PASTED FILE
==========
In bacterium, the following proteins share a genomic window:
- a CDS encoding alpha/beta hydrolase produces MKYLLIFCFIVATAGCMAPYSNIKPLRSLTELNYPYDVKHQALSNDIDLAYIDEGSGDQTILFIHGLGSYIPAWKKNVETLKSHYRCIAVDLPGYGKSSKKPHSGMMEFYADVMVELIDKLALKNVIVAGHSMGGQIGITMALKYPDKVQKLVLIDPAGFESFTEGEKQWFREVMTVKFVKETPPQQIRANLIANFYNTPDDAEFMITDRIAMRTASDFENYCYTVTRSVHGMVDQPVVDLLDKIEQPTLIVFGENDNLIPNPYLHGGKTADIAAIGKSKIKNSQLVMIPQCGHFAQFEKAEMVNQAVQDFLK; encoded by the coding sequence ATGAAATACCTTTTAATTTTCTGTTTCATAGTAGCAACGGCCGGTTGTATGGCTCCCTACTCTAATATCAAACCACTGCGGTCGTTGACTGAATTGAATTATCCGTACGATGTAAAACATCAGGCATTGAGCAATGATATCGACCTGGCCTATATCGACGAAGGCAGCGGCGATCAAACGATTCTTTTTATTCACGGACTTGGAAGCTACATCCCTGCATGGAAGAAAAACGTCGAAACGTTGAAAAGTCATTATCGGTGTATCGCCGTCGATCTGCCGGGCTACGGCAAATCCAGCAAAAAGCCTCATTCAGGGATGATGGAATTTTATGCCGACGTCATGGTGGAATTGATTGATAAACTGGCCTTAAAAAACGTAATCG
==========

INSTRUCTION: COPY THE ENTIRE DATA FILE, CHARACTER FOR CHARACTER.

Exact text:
In bacterium, the following proteins share a genomic window:
- a CDS encoding alpha/beta hydrolase produces MKYLLIFCFIVATAGCMAPYSNIKPLRSLTELNYPYDVKHQALSNDIDLAYIDEGSGDQTILFIHGLGSYIPAWKKNVETLKSHYRCIAVDLPGYGKSSKKPHSGMMEFYADVMVELIDKLALKNVIVAGHSMGGQIGITMALKYPDKVQKLVLIDPAGFESFTEGEKQWFREVMTVKFVKETPPQQIRANLIANFYNTPDDAEFMITDRIAMRTASDFENYCYTVTRSVHGMVDQPVVDLLDKIEQPTLIVFGENDNLIPNPYLHGGKTADIAAIGKSKIKNSQLVMIPQCGHFAQFEKAEMVNQAVQDFLK; encoded by the coding sequence ATGAAATACCTTTTAATTTTCTGTTTCATAGTAGCAACGGCCGGTTGTATGGCTCCCTACTCTAATATCAAACCACTGCGGTCGTTGACTGAATTGAATTATCCGTACGATGTAAAACATCAGGCATTGAGCAATGATATCGACCTGGCCTATATCGACGAAGGCAGCGGCGATCAAACGATTCTTTTTATTCACGGACTTGGAAGCTACATCCCTGCATGGAAGAAAAACGTCGAAACGTTGAAAAGTCATTATCGGTGTATCGCCGTCGATCTGCCGGGCTACGGCAAATCCAGCAAAAAGCCTCATTCAGGGATGATGGAATTTTATGCCGACGTCATGGTGGAATTGATTGATAAACTGGCCTTAAAAAACGTAATCG